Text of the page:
THE community group opposed to a proposed pumped hydro project near Yetholme has described as "almost unconscionable" the NSW Government's decision to give the project a $9.44 million grant.
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NSW Treasurer Matt Kean announced last Friday morning that the Yetholme proposal was one of five pumped hydro projects that would receive a total of almost $45 million in recoverable grants to "support pre-investment activities, establish project feasibility and develop a strategic business case".
The money will need to be paid back to the government if the project reaches "financial close", according to Mr Kean.
"It is almost unconscionable that the NSW Government ... would throw $9.4 million of taxpayers' money to foreign-owned company ATCO so that they can lock away one whole year of Bathurst's water supply forever, and then keep taking one to two months of our water every year after that," the Friends of the Fish River group said in a statement provided to the Western Advocate.
"Additionally, our government then pays more taxpayer money to buy back water for the Murray-Darling Basin (the very water system our river feeds), despite having reduced the amount of water available by letting ATCO have it first.
"Our government does very strange things with taxpayer dollars."
The proposed pumped hydro plant would need an initial 3.3 gigalitres from the Fish River (which joins the Campbells River outside Bathurst to form the Macquarie) and 400 megalitres annually to account for evaporation and seepage.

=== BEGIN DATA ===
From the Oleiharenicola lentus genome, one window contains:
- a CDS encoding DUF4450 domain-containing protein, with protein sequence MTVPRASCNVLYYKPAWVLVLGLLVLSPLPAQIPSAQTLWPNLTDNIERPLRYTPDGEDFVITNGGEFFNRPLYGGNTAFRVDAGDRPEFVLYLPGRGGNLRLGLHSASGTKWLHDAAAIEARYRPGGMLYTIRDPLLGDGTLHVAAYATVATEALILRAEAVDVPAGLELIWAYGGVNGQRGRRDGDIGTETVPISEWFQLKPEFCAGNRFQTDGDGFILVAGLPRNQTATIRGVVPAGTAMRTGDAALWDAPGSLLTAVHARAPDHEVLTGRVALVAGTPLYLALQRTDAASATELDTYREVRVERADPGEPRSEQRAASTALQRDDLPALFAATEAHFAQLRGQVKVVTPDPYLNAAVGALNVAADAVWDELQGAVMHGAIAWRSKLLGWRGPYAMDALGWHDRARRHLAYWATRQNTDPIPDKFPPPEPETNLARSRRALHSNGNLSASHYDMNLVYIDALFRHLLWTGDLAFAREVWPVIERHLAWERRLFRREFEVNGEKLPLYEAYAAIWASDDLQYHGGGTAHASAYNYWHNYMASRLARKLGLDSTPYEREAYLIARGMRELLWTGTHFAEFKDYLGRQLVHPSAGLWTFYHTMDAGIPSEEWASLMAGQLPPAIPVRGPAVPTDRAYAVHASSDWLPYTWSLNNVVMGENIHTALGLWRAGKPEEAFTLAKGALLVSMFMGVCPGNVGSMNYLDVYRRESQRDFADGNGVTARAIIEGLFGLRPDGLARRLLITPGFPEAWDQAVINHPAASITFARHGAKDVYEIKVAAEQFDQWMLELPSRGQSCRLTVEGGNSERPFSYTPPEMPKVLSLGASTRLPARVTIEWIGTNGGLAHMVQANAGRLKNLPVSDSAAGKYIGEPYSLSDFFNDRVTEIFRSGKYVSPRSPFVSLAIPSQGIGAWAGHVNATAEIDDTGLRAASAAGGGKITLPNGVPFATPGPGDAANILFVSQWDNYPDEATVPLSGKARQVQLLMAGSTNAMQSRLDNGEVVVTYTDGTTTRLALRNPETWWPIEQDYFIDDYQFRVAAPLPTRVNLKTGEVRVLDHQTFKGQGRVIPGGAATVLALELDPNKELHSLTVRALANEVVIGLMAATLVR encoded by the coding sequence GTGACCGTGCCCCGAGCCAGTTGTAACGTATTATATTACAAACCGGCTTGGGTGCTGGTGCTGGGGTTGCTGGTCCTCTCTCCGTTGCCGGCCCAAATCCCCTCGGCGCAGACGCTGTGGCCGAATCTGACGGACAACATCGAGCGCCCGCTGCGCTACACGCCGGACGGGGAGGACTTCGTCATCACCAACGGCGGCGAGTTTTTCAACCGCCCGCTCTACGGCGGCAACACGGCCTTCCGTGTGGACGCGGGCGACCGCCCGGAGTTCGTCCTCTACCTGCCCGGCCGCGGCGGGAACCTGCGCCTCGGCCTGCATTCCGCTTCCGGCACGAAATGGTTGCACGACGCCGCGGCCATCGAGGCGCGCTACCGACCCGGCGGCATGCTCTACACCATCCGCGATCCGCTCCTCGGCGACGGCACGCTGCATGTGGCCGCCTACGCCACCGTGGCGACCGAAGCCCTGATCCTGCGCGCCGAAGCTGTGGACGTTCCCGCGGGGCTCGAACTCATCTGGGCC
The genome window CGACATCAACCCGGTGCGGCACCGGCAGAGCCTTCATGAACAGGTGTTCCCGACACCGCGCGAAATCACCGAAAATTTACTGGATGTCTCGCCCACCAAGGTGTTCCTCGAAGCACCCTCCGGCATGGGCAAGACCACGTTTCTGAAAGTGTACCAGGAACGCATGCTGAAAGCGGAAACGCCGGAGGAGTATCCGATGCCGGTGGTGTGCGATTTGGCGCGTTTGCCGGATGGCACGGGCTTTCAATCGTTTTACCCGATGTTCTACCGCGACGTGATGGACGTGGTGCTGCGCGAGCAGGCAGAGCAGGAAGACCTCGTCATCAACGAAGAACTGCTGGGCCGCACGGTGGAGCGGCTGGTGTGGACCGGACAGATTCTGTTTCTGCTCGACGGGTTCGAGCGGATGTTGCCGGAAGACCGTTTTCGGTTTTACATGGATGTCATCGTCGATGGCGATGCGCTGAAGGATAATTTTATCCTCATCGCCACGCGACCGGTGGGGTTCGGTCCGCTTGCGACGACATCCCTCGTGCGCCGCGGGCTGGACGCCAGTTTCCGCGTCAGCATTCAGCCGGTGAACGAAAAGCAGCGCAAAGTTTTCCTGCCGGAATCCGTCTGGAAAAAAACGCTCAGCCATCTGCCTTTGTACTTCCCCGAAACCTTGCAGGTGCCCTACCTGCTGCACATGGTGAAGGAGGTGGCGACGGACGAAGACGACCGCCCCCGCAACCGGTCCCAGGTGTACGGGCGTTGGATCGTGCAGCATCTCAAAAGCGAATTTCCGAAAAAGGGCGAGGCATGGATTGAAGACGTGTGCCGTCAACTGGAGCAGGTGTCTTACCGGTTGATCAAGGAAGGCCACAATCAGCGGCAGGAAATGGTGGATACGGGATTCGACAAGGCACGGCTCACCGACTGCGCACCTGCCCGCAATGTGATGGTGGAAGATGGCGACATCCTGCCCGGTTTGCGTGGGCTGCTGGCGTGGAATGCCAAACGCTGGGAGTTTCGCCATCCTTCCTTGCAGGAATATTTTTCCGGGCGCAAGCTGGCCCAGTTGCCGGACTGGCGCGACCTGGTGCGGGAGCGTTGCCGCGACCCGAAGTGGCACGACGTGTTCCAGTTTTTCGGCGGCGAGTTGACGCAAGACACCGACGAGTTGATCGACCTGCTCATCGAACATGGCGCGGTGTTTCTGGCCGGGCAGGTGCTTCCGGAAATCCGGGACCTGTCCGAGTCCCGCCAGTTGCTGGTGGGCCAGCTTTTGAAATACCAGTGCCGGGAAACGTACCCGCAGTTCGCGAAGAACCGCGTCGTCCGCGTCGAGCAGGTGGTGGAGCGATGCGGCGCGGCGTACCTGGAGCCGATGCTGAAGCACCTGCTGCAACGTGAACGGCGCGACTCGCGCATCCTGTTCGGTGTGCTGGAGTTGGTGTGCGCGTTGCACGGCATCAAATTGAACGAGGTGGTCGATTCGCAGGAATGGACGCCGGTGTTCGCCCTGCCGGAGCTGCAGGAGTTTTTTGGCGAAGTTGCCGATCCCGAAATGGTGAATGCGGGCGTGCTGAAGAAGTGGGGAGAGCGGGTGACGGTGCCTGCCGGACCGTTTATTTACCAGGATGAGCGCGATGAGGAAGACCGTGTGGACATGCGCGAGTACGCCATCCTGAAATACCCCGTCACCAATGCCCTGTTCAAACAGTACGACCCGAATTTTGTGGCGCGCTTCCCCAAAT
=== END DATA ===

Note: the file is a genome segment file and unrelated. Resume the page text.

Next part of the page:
ATCO - a global company based in Canada that has been operating in Australia for about 65 years - says it has identified a way of filling the upper reservoir using natural flows from the Fish River, but only when the flows are sufficient to do so.
ATCO's executive general manager of business development Ben Bolot has told the Advocate previously that the NSW Government issues Special Purpose Access Licences (SPAL) for pumped hydro projects and those licences "work within the Murray-Darling water allocation system, so they're not taking rights from other people; it's actually part of the allocation that's already in the system".
He has also said the 3.3 gigalitres of water would be taken over an extended period.
The Friends of the Fish River also said Australia "is in the midst of a wildlife extinction crisis" and accused Mr Kean of seeming happy "to be complicit in destroying" the endangered and threatened species at the site of the proposed Yetholme project and to "cause incredibly significant environmental damage just so that this project can provide a mere 0.0006 per cent of Australia's energy needs".
ATCO has previously told the Advocate that the project's bottom reservoir would be built on "highly degraded land" and that ATCO would have to overcompensate for any ecological impact from the construction of the project.
Member for Bathurst and Deputy Premier Paul Toole has told the Advocate that he will be making sure concerns about the Yetholme project are heard "loud and clear".
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